The lesser sex:
Exploring the portrayal of women in “Boys and Girls”
The role of females and males is a touchy subject for many. Added to this sensitivity and further complicating the topic of females and males are the values, beliefs, views and stereotypes associated with the two sexes. As some stereotypes go, women are often attributed to have ‘softer’, ‘caregiving-like’ qualities, and men are expected to be rough and always ready for the next adventure. Munro paints a picture of women as the lesser sex using overtones of absence of feminine voice, a strong focus on professional or occupational roles and value-laden statements of important characters.
An obvious argument in favour of women being the lesser sex is noted in the minimized voice the women appear to be given, including the narrator. One such example is found early in the story when the protagonist’s father and the salesman are speaking and the salesman remarks, “I thought it was only a girl” (Munro 494). The protagonist does not respond, but simply turns away. A second example is found when the mother approaches her husband to address her concerns about their daughter and the protagonist observes her father “stood listening, politely as he would to a salesman or stranger, but with an air of wanting to get on with his real work” (495). The obvious absence of the feminine voice in the story is noted; women do minimal speaking and appear to only speak about proper and improper roles of girls and women. This is reinforced during the grandmother’s visit as she reprimands the protagonist with “Girls don’t slam doors like that” (497). This minimized feminine voice reduces the sense of power and privilege awarded women and the reader begins early on to experience a sense of agreement with Munro.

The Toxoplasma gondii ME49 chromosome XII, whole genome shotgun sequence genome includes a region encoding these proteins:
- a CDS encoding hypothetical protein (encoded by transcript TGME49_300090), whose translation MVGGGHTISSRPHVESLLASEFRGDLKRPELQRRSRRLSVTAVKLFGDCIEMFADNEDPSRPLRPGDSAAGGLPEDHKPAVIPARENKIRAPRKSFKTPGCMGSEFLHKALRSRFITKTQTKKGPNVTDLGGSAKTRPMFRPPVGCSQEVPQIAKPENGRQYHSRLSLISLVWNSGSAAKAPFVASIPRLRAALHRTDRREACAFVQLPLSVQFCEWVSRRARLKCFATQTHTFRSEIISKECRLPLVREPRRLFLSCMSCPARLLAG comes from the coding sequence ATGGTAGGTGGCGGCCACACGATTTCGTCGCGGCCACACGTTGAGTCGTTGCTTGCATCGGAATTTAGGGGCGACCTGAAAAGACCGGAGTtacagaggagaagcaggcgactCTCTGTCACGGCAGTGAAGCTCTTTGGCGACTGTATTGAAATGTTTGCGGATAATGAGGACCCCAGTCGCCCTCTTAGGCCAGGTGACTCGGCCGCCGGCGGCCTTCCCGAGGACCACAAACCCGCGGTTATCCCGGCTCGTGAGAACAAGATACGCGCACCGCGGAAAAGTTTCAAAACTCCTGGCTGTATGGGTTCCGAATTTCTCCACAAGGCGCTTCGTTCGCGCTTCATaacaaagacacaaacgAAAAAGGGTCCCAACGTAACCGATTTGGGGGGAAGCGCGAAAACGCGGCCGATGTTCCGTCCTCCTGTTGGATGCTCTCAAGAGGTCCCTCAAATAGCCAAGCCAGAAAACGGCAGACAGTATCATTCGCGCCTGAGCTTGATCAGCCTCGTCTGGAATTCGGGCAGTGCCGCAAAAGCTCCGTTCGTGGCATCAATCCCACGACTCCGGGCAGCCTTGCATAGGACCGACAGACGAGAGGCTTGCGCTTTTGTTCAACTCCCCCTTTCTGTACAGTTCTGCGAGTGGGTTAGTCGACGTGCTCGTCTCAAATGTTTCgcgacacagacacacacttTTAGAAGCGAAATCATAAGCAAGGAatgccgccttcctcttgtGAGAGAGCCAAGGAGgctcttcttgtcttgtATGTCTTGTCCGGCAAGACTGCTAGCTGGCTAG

Accompanying the minimized feminine voice is the strong focus on profession and occupation. The air of importance awarded the men in the family for their profession and...
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